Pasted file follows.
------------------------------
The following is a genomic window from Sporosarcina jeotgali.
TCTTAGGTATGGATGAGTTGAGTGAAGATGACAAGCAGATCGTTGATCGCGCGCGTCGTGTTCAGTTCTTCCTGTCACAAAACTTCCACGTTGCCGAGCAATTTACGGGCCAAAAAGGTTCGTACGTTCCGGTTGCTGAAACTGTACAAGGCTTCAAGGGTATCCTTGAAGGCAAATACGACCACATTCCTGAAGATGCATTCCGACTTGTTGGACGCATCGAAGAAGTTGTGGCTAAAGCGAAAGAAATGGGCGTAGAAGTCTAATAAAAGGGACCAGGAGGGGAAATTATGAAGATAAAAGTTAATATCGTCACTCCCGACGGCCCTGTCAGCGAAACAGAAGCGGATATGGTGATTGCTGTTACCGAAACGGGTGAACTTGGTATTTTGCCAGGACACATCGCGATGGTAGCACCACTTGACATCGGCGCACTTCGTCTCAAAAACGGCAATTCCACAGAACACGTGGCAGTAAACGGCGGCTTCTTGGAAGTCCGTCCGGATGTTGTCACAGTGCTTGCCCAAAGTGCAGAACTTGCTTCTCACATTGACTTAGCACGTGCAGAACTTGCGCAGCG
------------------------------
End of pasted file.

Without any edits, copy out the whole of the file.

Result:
The following is a genomic window from Sporosarcina jeotgali.
TCTTAGGTATGGATGAGTTGAGTGAAGATGACAAGCAGATCGTTGATCGCGCGCGTCGTGTTCAGTTCTTCCTGTCACAAAACTTCCACGTTGCCGAGCAATTTACGGGCCAAAAAGGTTCGTACGTTCCGGTTGCTGAAACTGTACAAGGCTTCAAGGGTATCCTTGAAGGCAAATACGACCACATTCCTGAAGATGCATTCCGACTTGTTGGACGCATCGAAGAAGTTGTGGCTAAAGCGAAAGAAATGGGCGTAGAAGTCTAATAAAAGGGACCAGGAGGGGAAATTATGAAGATAAAAGTTAATATCGTCACTCCCGACGGCCCTGTCAGCGAAACAGAAGCGGATATGGTGATTGCTGTTACCGAAACGGGTGAACTTGGTATTTTGCCAGGACACATCGCGATGGTAGCACCACTTGACATCGGCGCACTTCGTCTCAAAAACGGCAATTCCACAGAACACGTGGCAGTAAACGGCGGCTTCTTGGAAGTCCGTCCGGATGTTGTCACAGTGCTTGCCCAAAGTGCAGAACTTGCTTCTCACATTGACTTAGCACGTGCAGAACTTGCGCAGCG